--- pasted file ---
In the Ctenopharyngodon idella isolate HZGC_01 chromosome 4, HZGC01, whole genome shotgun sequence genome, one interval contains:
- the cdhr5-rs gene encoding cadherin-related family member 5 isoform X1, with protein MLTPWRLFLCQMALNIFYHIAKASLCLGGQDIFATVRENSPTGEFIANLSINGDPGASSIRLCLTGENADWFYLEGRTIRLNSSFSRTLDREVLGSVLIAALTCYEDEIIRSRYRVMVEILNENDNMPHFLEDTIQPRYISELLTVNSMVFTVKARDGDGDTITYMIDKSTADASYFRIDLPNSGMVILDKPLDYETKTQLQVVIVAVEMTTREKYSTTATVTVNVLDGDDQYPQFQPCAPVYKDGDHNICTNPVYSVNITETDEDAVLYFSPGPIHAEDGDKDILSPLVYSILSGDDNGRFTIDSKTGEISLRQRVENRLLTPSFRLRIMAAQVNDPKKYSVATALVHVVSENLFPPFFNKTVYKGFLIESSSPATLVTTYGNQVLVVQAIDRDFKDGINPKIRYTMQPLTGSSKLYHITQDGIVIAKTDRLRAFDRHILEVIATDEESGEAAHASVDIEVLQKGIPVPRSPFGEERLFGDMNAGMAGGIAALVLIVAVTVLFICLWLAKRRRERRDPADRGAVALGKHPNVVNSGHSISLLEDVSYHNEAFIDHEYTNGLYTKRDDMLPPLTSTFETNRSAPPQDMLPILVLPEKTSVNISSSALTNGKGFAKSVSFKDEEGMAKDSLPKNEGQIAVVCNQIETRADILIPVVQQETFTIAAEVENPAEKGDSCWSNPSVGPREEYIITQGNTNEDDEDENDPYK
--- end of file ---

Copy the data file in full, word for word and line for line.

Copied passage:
In the Ctenopharyngodon idella isolate HZGC_01 chromosome 4, HZGC01, whole genome shotgun sequence genome, one interval contains:
- the cdhr5-rs gene encoding cadherin-related family member 5 isoform X1, with protein MLTPWRLFLCQMALNIFYHIAKASLCLGGQDIFATVRENSPTGEFIANLSINGDPGASSIRLCLTGENADWFYLEGRTIRLNSSFSRTLDREVLGSVLIAALTCYEDEIIRSRYRVMVEILNENDNMPHFLEDTIQPRYISELLTVNSMVFTVKARDGDGDTITYMIDKSTADASYFRIDLPNSGMVILDKPLDYETKTQLQVVIVAVEMTTREKYSTTATVTVNVLDGDDQYPQFQPCAPVYKDGDHNICTNPVYSVNITETDEDAVLYFSPGPIHAEDGDKDILSPLVYSILSGDDNGRFTIDSKTGEISLRQRVENRLLTPSFRLRIMAAQVNDPKKYSVATALVHVVSENLFPPFFNKTVYKGFLIESSSPATLVTTYGNQVLVVQAIDRDFKDGINPKIRYTMQPLTGSSKLYHITQDGIVIAKTDRLRAFDRHILEVIATDEESGEAAHASVDIEVLQKGIPVPRSPFGEERLFGDMNAGMAGGIAALVLIVAVTVLFICLWLAKRRRERRDPADRGAVALGKHPNVVNSGHSISLLEDVSYHNEAFIDHEYTNGLYTKRDDMLPPLTSTFETNRSAPPQDMLPILVLPEKTSVNISSSALTNGKGFAKSVSFKDEEGMAKDSLPKNEGQIAVVCNQIETRADILIPVVQQETFTIAAEVENPAEKGDSCWSNPSVGPREEYIITQGNTNEDDEDENDPYK